1965:The final report from a special committee called by President Dwight D. Eisenhower to review the nation’s defense readiness indicates that the United States is falling far behind the Soviets in missile capabilities, and urges a vigorous campaign to build fallout shelters to protect American citizens. The special committee had been called together shortly after the stunning news of the success of the Soviet Sputnik I in October 1957. Headed by Ford Foundation Chairman H. Rowan Gaither, the committee concluded that the United States was in danger of losing a war against the Soviets. Only massive increases in the military budget, particularly an accelerated program of missile construction, could hope to deter Soviet aggression. It also suggested that American citizens were completely unprotected from nuclear attack and proposed a $30 billion program to construct nationwide fallout shelters.
Although the committee’s report was supposed to be secret, many of its conclusions soon leaked out to the press, causing a minor panic among the American people. President Eisenhower was less impressed. Intelligence provided by U-2 spy plane flights over Russia indicated that the Soviets were not the mortal threat suggested by the Gaither Report. Eisenhower, a fiscal conservative, was also reluctant to commit to the tremendously increased military budget called for by the committee. He did increase funding for the development of intercontinental ballistic missiles and for civil defense programs, but ignored most of the other recommendations made in the report. Democrats instantly went on the attack, charging that Eisenhower was leaving the United States open to Soviet attack. By 1960, Democratic presidential candidate John F. Kennedy was still hammering away at the supposed “missile gap” between the United States and much stronger Soviet stockpiles.
Born On This Date:On November 7, 1965, a drag racer from Ohio named Art Arfons sets the land-speed record—an average 576.553 miles per hour—at Utah’s Bonneville Salt Flats. (Record speeds are the average of two runs, one out and one back, across a measured mile.) Arfons drove a jet-powered machine, known as the Green Monster, which he’d built himself out of surplus parts. Between 1964 and 1965—a period that one reporter called “The Bonneville Jet Wars” because so many drivers were competing for the title—Arfons held the land-speed record three different times. He lost it for good on November 15, 1965, when a Californian named Craig Breedlove coaxed his car, the Spirit of America, to an average speed of 600.601 miles per hour.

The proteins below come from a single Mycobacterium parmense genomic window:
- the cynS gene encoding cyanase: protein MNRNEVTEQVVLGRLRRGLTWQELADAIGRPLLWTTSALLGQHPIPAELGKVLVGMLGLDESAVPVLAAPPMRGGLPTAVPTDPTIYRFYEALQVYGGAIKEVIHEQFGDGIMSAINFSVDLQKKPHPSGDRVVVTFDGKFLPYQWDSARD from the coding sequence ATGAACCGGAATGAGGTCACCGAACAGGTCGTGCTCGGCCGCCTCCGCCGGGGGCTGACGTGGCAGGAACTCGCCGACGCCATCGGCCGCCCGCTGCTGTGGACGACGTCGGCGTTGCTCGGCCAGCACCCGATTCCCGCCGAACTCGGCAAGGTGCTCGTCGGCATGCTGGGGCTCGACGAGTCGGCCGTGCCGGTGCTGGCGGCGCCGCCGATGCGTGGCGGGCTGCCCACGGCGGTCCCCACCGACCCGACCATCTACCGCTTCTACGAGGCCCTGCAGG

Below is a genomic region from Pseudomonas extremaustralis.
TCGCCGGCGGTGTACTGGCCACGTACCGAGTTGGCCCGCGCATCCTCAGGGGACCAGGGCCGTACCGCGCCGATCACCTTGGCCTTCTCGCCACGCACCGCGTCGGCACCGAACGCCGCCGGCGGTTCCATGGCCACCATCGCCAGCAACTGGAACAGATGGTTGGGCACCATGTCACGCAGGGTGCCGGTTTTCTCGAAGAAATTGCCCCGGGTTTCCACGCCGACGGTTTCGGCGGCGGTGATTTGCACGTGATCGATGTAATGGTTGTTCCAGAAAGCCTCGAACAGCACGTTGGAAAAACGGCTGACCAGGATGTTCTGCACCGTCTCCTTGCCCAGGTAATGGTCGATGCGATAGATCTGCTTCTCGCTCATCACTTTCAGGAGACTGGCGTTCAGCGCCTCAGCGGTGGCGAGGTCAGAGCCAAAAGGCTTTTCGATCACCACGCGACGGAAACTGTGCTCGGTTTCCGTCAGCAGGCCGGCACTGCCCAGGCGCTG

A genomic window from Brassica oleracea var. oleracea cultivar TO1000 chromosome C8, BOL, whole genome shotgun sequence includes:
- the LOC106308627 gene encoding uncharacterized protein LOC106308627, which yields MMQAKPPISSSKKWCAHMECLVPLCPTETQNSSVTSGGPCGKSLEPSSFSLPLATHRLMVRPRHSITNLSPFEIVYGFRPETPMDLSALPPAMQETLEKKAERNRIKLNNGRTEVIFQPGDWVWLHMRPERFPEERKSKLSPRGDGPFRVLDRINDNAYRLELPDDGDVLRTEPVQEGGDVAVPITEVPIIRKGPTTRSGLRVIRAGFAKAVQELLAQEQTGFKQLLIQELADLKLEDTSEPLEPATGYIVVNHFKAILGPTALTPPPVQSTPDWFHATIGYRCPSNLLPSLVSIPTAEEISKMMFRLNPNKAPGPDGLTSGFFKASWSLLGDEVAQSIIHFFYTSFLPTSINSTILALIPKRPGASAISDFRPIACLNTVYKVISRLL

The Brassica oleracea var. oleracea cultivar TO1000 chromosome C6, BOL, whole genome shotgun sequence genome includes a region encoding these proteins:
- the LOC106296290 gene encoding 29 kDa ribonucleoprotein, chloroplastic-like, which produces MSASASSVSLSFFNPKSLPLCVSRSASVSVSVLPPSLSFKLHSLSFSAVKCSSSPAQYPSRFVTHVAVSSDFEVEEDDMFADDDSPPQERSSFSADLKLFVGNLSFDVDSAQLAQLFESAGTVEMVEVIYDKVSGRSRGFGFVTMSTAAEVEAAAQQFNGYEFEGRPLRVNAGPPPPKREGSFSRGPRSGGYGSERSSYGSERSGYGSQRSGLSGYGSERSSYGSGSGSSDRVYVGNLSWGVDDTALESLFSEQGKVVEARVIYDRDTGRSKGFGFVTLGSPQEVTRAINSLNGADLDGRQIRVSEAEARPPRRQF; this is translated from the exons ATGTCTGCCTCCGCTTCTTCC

Art Arfons, born in Akron in 1926, had been racing cars since he was 13 years old. In 1952, he and his half-brother Walt built the first of many Green Monsters (not all were actually green), a three-wheeled drag racer powered by an Oldsmobile engine that their mother had painted with John Deere’s iconic green tractor paint. The next year, the Arfons brothers built a new Green Monster, this one powered by an Army-surplus aircraft engine. (That car was so powerful that it was banned from all officially sanctioned drag races.)
By the early 1960s, some daredevil racers had begun to build cars powered by Air-Force-surplus jet engines. They took these new super-powered machines to the enormous Bonneville Salt Flats in Utah—an ideal surface for extremely fast driving because it is hard, flat and smooth—to try and break the land-speed record (394 miles per hour at the time, set by Briton John Cobb in 1947). In September 1963, Craig Breedlove finally succeeded, beating Cobb’s record by 13 miles per hour in his three-wheeled needle-nosed Spirit of America. The next October, a car designed by Walt Arfons (now estranged from his half-brother Art) called the Wingfoot Express beat Breedlove’s record. Two days after that, a jet-propelled Green Monster took the title for the first time.
For the next year, Art Arfons and Craig Breedlove passed the record back and forth. On November 7, 1965, Arfons set the 576 mph record that would be his last. Just a week later, Breedlove broke the record along with the 600-mph mark. In November 1966, Arfons tried to make a comeback in a revamped Green Monster. His first run across the flats reached 610 MPH, but on his return trip one of the car’s bearings froze, sending the car flying off the course. Arfons was uninjured, but the Green Monster was totaled and the record remained in Breedlove’s hands for the next four years.
In 1997, a team of British drivers broke the sound barrier—763 mph—at Nevada’s Black Rock Desert.
Art Arfons died in December 2007. He was buried with wrenches in his hands and a jar of salt from the Bonneville Flats.
And so it goes.